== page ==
Statue of Rosa Parks unveiled in Capitol
A bronze statue of civil rights heroine Rosa Parks was recently unveiled at the U.S. Capitol on a day for members of her African Methodist Episcopal Church to celebrate one of their own.
President Obama, capping an hour-long ceremony in Statuary Hall, recalled the desegregation of public buses in Montgomery, Alabama, after a yearlong boycott that was sparked by Parks’s simple act of defiance: refusing to move to the back of the bus.
“And with that victory, the entire edifice of segregation, like the ancient walls of Jericho, began to slowly come tumbling down,” he said before hundreds gathered just outside the Capitol Rotunda on February 27.
As Parks was hailed for her civil rights achievements, members and leaders of the African Methodist Episcopal Church celebrated Parks taking her place among the monuments to American icons from every state and walk of life.
Parks was a church stewardess, one who helped with communion and baptisms in her local AME congregation in Detroit, and also a deaconess, the highest position for a laywoman in the denomination. She died in 2005 at age 92.
“It’s special to us because the AME Church was founded, really, on issues of social justice and equality, and so her actions actually help us to keep that legacy alive even to this day,” said Bishop Reginald T. Jackson, chairman of the AME Church’s Commission on Social Action. “Her learning and her teaching in the AME Church served her well when she had to make a very important decision, and she made that decision I don’t believe just for herself but . . . for a lot of other people.”
Each state can send two statues of famous citizens for display in the Capitol, but the 2,700-pound Rosa Parks statue was commissioned by Congress—the first since 1873—and is the first full-sized statue of an African-American in the Capitol complex. A bust of Martin Luther King Jr. has been displayed in the Rotunda since 1986.
Parks’s religious ties were not lost on the political leaders who gathered to honor her in a ceremony that was bookended by prayers by the Senate and House chaplains. House Minority Leader Nancy Pelosi noted that Parks’s mother sang her a hymn of freedom that became “the anthem of her life,” while House Speaker John Boehner recalled she held to the gospel and said God “was everything to me.”
The AME Church started a nonprofit in hopes of acquiring Parks’s archives, which have been housed for several years in a warehouse owned by New York auction house Guernsey. Parks’s estate has been the subject of a legal debate, but the estimated $10 million archive remains unsold.
Within the archive is evidence of Parks’s faith, from sermon notes on church bulletins to her white stewardess dress and black stewardess hat. “We are still hopeful that the AME Church can be a part of preserving Rosa Parks’s legacy,” said Jackie Dupont-Walker, director of the church’s Social Action Commission.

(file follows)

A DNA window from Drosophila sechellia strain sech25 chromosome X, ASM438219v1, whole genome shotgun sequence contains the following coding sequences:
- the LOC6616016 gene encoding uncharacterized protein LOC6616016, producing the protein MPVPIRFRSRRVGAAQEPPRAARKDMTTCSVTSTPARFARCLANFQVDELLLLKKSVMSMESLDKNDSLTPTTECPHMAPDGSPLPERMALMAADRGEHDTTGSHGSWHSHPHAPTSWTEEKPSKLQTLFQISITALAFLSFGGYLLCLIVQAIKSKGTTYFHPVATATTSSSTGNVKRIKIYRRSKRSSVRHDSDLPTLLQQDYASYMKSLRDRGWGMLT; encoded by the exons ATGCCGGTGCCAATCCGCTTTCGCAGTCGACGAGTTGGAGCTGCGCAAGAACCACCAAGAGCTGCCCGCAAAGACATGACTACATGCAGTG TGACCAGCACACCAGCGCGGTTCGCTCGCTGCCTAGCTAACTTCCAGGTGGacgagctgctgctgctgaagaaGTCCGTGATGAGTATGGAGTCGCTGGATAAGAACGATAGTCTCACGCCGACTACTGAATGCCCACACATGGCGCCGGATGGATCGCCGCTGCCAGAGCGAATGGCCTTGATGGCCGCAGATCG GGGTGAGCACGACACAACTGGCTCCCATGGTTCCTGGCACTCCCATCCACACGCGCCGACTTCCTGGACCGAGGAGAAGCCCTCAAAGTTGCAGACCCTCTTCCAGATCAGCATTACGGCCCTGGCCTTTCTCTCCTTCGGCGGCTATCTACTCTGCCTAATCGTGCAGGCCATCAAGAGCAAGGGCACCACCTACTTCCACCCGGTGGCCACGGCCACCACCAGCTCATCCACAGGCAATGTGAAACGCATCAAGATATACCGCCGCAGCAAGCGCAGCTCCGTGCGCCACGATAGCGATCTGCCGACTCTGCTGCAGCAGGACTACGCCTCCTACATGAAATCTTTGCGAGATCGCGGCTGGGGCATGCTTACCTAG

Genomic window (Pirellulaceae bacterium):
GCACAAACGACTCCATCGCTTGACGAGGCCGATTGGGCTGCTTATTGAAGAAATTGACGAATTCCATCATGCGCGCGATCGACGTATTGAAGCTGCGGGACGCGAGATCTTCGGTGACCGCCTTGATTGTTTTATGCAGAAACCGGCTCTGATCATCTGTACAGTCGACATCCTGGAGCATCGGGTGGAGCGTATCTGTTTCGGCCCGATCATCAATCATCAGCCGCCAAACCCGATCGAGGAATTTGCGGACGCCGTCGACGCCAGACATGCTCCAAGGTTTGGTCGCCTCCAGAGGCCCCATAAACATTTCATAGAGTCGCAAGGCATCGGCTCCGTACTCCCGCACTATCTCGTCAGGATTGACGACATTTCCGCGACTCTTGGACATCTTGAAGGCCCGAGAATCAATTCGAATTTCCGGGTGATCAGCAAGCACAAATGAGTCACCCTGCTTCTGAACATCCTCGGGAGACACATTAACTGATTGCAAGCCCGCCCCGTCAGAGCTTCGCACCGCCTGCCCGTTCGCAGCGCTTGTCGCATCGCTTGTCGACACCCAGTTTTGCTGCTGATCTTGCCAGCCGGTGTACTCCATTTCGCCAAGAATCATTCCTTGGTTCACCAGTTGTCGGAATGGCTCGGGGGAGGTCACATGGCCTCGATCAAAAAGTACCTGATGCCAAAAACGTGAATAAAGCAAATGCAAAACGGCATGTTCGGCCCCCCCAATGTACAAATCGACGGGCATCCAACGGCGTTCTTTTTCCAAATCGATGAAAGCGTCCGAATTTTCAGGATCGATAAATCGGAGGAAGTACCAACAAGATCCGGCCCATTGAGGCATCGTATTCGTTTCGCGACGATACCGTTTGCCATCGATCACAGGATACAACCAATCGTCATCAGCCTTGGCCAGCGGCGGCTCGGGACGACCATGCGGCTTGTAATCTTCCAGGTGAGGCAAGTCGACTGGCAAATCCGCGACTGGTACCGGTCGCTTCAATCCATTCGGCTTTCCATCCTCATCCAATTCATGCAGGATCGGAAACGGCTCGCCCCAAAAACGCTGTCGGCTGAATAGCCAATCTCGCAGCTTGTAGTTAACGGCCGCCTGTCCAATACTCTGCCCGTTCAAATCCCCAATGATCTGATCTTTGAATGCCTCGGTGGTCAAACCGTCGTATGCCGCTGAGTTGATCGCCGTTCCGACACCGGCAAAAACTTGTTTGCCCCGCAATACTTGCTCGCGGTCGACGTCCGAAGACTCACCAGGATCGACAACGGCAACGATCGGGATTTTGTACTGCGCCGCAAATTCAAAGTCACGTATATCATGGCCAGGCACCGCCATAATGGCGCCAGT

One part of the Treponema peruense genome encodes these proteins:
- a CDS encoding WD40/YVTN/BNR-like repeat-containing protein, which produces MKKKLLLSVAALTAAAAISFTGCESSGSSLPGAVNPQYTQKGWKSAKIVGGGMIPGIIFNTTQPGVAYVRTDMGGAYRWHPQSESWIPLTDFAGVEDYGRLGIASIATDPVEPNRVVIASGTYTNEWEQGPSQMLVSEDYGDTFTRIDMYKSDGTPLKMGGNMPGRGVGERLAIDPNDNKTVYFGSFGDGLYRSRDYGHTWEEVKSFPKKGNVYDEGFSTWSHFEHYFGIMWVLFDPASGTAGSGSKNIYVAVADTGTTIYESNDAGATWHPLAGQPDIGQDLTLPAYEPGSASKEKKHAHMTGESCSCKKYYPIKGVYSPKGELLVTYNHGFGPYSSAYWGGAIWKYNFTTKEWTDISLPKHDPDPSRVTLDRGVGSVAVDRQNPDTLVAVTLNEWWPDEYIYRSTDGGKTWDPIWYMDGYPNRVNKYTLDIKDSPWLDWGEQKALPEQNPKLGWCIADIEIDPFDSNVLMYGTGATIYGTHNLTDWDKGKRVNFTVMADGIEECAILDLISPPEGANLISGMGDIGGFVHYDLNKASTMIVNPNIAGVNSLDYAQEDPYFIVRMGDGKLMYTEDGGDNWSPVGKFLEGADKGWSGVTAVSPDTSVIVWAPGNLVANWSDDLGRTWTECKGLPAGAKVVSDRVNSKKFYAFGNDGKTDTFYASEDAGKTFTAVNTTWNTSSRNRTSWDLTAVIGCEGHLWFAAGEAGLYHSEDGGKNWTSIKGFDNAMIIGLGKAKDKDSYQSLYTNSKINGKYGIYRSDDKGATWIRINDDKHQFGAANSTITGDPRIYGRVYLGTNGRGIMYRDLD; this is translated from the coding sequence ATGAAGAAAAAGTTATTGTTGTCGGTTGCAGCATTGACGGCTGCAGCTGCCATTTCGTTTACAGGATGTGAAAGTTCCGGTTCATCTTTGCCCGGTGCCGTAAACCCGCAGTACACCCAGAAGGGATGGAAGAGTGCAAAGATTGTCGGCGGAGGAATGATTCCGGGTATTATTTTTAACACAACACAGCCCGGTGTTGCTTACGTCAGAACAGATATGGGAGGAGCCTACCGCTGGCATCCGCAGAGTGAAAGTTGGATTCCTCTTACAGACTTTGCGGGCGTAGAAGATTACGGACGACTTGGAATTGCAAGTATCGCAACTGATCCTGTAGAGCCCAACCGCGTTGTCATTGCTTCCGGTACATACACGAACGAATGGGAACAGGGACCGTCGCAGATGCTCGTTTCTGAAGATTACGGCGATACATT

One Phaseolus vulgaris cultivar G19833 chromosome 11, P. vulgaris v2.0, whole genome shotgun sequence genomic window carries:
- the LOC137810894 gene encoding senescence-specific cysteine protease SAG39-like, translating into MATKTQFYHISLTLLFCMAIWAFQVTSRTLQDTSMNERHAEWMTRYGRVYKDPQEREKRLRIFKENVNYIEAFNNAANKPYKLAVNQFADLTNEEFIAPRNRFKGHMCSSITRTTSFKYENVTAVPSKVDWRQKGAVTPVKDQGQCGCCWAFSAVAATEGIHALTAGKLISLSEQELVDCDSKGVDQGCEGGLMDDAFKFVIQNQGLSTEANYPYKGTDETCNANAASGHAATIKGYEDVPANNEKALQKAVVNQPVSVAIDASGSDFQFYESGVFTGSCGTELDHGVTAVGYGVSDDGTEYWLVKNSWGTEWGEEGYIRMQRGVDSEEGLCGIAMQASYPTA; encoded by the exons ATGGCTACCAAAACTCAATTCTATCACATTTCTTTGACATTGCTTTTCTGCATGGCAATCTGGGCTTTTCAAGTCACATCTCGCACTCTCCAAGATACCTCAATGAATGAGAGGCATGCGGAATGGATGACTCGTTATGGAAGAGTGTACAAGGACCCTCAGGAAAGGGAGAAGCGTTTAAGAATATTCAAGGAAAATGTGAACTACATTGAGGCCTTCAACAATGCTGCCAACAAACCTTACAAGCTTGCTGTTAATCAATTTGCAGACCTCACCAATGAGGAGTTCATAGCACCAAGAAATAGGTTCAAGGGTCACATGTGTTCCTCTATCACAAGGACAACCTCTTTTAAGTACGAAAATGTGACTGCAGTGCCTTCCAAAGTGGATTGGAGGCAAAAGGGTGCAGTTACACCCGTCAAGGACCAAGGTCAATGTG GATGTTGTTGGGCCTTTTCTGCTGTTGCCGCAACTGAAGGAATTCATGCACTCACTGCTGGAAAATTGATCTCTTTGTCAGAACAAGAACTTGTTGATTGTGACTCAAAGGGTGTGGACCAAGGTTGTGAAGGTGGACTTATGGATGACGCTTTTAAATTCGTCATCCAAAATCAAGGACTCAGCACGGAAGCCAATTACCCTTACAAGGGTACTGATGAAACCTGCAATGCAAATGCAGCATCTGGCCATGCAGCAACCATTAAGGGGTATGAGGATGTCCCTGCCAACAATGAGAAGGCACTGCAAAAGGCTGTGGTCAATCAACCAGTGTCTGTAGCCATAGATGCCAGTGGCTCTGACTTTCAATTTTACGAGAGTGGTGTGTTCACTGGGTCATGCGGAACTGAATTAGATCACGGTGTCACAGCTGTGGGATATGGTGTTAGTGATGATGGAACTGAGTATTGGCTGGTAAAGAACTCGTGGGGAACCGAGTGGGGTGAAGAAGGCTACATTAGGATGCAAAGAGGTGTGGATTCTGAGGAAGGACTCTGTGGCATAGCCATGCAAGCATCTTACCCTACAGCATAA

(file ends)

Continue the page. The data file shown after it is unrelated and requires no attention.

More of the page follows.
AME Church officials claim Parks as a member of their denomination, but other churches have paid her tribute, most notably the Washington National Cathedral with a stone carving of Parks. In the 1980s, Parks visited Harlem’s storied Abyssinian Baptist Church when Derrick Harkins was a member of the staff.
“Of all of the incredibly celebrated luminaries, as you can only imagine we would often have at the church, I can honestly say that her being there really was for so many people an incredible high point,” recalled Harkins, now pastor of Nineteenth Street Baptist Church in Washington. “The fact that Rosa Parks approached her calling to the civil rights movement with that unique reserve and dignity—I think a lot of people, a lot of church folk, said, ‘You know what? That’s the kind of resolve that I can have.’”
AME leaders have been pushing parishioners to buy the Rosa Parks commemorative postage stamp. Retired AME bishop Carolyn Tyler Guidry, who had to call around before finding a post office that hadn’t sold out of the stamp, said Parks wrote about being inspired by Bishop Richard Allen, who founded the denomination after being born a slave.
“She talks about Richard Allen being her hero,” said Guidry. “That was something that inspired and encouraged her as a member of the African Methodist Episcopal Church. This was her heritage.”
Guidry said she looks forward to bringing her granddaughters on a pilgrimage to pay homage at the new statue. “She is one that I would take my granddaughters to see and to talk about,” she said, “because I want them to be encouraged as young African-American women to stand up for what you believe and to make your life count for something.” —RNS
This article was edited on March 21, 2013.